Saturday, March 6, 2010

Fertilizing Tropical Soil

A multi-disciplinary group of Corpoverde (“Green Orinoco”) experts have developed a special forestry fertilizer for use in plantations in the eastern plains or llanos orientales of Colombia. This special forestry fertilizer mix meets the needs of tropical trees planted in infertile ground and in high rainfall conditions. These conditions definitely apply to many of the areas in which Amazonia Reforestation and CO2 Tropical Trees do their planting. Tropical trees are the ultimate recyclers, but to achieve rapid growth and best results it is important to provide the right mix of minerals and elements during the early stages of the planted trees’ growth. Proper fertilization in the early stages of an afforestation and reforestation project can have an important impact on soil quality later on.

Tropical soils are often infertile because of the heavy rainfall that occurs for 8 months of the year, leaching most nutrients out of the soil. That is why subsistence farmers have such poor results after indiscriminately cutting down rain forest. One subsistence crop later the soil is depleted and they are cutting down another area of rain forest in hopes of better conditions. This is, of course, the definition of insanity, doing the same thing over and over again anticipating a different result every time. Unfortunately, subsistence use of organic fertilizers like biochar by campesinos is often misunderstood, making conditions worse, because they fail to deactivate the biochar before use. Biochar may also be the cause of further deforestation, as subsistence farmers cut down trees to produce the charcoal component of their homemade fertilizer when they plant those subsistence crops.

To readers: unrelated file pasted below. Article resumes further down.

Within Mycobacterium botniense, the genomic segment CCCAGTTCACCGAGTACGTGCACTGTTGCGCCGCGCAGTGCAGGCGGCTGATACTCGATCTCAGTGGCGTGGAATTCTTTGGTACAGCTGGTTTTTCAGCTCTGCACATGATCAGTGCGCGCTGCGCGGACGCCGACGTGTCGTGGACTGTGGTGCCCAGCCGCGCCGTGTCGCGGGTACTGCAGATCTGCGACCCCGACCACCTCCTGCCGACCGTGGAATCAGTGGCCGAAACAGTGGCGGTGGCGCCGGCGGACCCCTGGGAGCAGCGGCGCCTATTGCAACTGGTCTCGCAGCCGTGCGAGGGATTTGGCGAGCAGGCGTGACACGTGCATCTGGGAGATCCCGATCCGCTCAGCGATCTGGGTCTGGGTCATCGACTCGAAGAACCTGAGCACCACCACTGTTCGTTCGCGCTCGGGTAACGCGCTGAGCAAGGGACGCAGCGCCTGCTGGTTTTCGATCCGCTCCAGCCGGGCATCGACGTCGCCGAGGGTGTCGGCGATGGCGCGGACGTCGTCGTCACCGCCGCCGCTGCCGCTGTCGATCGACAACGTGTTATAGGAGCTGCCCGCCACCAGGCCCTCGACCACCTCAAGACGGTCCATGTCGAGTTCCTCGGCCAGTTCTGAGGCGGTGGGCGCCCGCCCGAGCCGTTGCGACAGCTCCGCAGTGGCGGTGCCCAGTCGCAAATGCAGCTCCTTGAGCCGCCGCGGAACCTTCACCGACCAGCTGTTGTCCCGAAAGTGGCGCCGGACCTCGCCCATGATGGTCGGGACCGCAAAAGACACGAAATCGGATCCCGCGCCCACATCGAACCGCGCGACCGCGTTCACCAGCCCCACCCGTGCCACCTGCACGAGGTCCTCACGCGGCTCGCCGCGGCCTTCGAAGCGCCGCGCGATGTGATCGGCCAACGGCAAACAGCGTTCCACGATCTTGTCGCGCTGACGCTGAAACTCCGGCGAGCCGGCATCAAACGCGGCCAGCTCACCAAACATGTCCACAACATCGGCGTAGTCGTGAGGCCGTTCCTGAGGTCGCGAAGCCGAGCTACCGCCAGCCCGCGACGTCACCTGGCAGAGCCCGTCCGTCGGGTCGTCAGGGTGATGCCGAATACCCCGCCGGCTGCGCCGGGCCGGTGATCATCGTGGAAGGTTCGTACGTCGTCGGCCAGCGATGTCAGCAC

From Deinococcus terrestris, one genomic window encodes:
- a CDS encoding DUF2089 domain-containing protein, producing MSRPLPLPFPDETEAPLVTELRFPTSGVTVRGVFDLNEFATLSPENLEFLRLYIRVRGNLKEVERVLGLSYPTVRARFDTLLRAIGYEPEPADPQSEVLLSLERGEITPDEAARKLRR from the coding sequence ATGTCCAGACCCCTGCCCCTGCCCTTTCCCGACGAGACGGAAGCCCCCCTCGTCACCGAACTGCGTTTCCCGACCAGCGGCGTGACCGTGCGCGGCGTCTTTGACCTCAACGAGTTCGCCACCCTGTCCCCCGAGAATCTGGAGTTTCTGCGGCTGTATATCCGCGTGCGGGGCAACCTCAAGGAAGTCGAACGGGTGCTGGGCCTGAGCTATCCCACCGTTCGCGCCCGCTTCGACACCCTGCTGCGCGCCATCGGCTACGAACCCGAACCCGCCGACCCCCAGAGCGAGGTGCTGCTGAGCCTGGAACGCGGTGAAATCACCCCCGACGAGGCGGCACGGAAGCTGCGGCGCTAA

An ideal tropical tree fertilizer mix consists of the following: 5% nitrogen (N), 17% phosphorus (P2O5), 2.5% potassium (K2O), 16% calcium (CaO), 12% magnesium (MgO), 22% silicon (SiO2), 0.5% zinc, 0.7% boron (B), 2% Sulphur (S), 0.005% cobalt Co) and 0.01% molybdenum (Mo). When applying this special forestry mix to tropical soils, the following quantities should be used on a minimum to maximum basis per hectare (per 2.47 acres): 50 - 250 kg of nitrogen (N), 25 - 100 kg of phosphorus (P), 40 – 160 kg of potassium (K), 140 – 200 kg of calcium (Ca), 10 – 15 kg of magnesium (Mg), 20 – 30 kg of sulphur (S), 5 to 10 kg of zinc (Z), 1 to 4 kg of boron (B), 2 – 3 kg of iron (Fe), 2 to 3 kg of manganese (Mn), 2 to 3 kg of copper (Cu) and 0.1 to 0.3 kg of molybdenum (Mo). The above translates into approximately 140 grams of fertilizer applied at a depth of 5 to 8 cm around each young tree, just before or just after the rainy season. Amazonia Reforestation uses this mix in the areas that are most devastated and in need of reclamation.


  1. I Don't understand what you mean by "fail to deactivate the biochar"

    Here in the north we "charge" or inoculate our raw biochar to avoid N starvation in the first season of application.

  2. That is what I meant. A lot of tropical biochar users find out that the biochar left in an unprocessed state sucks in all the nutrients and nitrogen. With biochar it is important to charge fresh charcoal first so that it can function as a biotope. Uncharged charcoal causes a depletion of available nutrients when first put into the soil - until its pores fill up with nutrients. This is avoided by soaking the charcoal for 2 to 4 weeks in a liquid nutrient made of urine or animal manures or compost tea. Mixing char to the mix provides habitat and support for the microorganisms. The result is a winning combination, producing a superior fertilizer for organic growing. By deactivate I meant charge it so it doesn't suck in the goodies.